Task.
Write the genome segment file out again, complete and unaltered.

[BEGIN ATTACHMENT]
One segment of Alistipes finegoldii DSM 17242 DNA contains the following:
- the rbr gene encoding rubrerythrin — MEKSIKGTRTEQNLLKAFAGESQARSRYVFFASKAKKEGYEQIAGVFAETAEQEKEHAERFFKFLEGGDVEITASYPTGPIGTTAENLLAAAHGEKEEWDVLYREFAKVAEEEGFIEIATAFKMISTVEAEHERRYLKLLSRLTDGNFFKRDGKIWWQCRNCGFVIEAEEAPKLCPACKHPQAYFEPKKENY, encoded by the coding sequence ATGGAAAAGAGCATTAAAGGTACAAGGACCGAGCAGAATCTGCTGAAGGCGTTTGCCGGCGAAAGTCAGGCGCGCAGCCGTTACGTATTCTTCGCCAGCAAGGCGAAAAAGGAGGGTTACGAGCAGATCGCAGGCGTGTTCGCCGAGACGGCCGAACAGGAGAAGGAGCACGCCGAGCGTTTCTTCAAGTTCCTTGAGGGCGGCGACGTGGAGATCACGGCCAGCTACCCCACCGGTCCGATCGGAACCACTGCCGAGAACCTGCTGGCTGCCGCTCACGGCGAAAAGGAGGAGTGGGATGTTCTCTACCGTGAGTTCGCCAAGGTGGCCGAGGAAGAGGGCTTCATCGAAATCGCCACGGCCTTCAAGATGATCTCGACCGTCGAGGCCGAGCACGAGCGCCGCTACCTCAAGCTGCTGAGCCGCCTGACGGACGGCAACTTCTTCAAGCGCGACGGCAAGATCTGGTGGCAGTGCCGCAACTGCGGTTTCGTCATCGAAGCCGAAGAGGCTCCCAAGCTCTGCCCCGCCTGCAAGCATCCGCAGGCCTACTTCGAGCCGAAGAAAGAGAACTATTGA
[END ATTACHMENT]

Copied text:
One segment of Alistipes finegoldii DSM 17242 DNA contains the following:
- the rbr gene encoding rubrerythrin — MEKSIKGTRTEQNLLKAFAGESQARSRYVFFASKAKKEGYEQIAGVFAETAEQEKEHAERFFKFLEGGDVEITASYPTGPIGTTAENLLAAAHGEKEEWDVLYREFAKVAEEEGFIEIATAFKMISTVEAEHERRYLKLLSRLTDGNFFKRDGKIWWQCRNCGFVIEAEEAPKLCPACKHPQAYFEPKKENY, encoded by the coding sequence ATGGAAAAGAGCATTAAAGGTACAAGGACCGAGCAGAATCTGCTGAAGGCGTTTGCCGGCGAAAGTCAGGCGCGCAGCCGTTACGTATTCTTCGCCAGCAAGGCGAAAAAGGAGGGTTACGAGCAGATCGCAGGCGTGTTCGCCGAGACGGCCGAACAGGAGAAGGAGCACGCCGAGCGTTTCTTCAAGTTCCTTGAGGGCGGCGACGTGGAGATCACGGCCAGCTACCCCACCGGTCCGATCGGAACCACTGCCGAGAACCTGCTGGCTGCCGCTCACGGCGAAAAGGAGGAGTGGGATGTTCTCTACCGTGAGTTCGCCAAGGTGGCCGAGGAAGAGGGCTTCATCGAAATCGCCACGGCCTTCAAGATGATCTCGACCGTCGAGGCCGAGCACGAGCGCCGCTACCTCAAGCTGCTGAGCCGCCTGACGGACGGCAACTTCTTCAAGCGCGACGGCAAGATCTGGTGGCAGTGCCGCAACTGCGGTTTCGTCATCGAAGCCGAAGAGGCTCCCAAGCTCTGCCCCGCCTGCAAGCATCCGCAGGCCTACTTCGAGCCGAAGAAAGAGAACTATTGA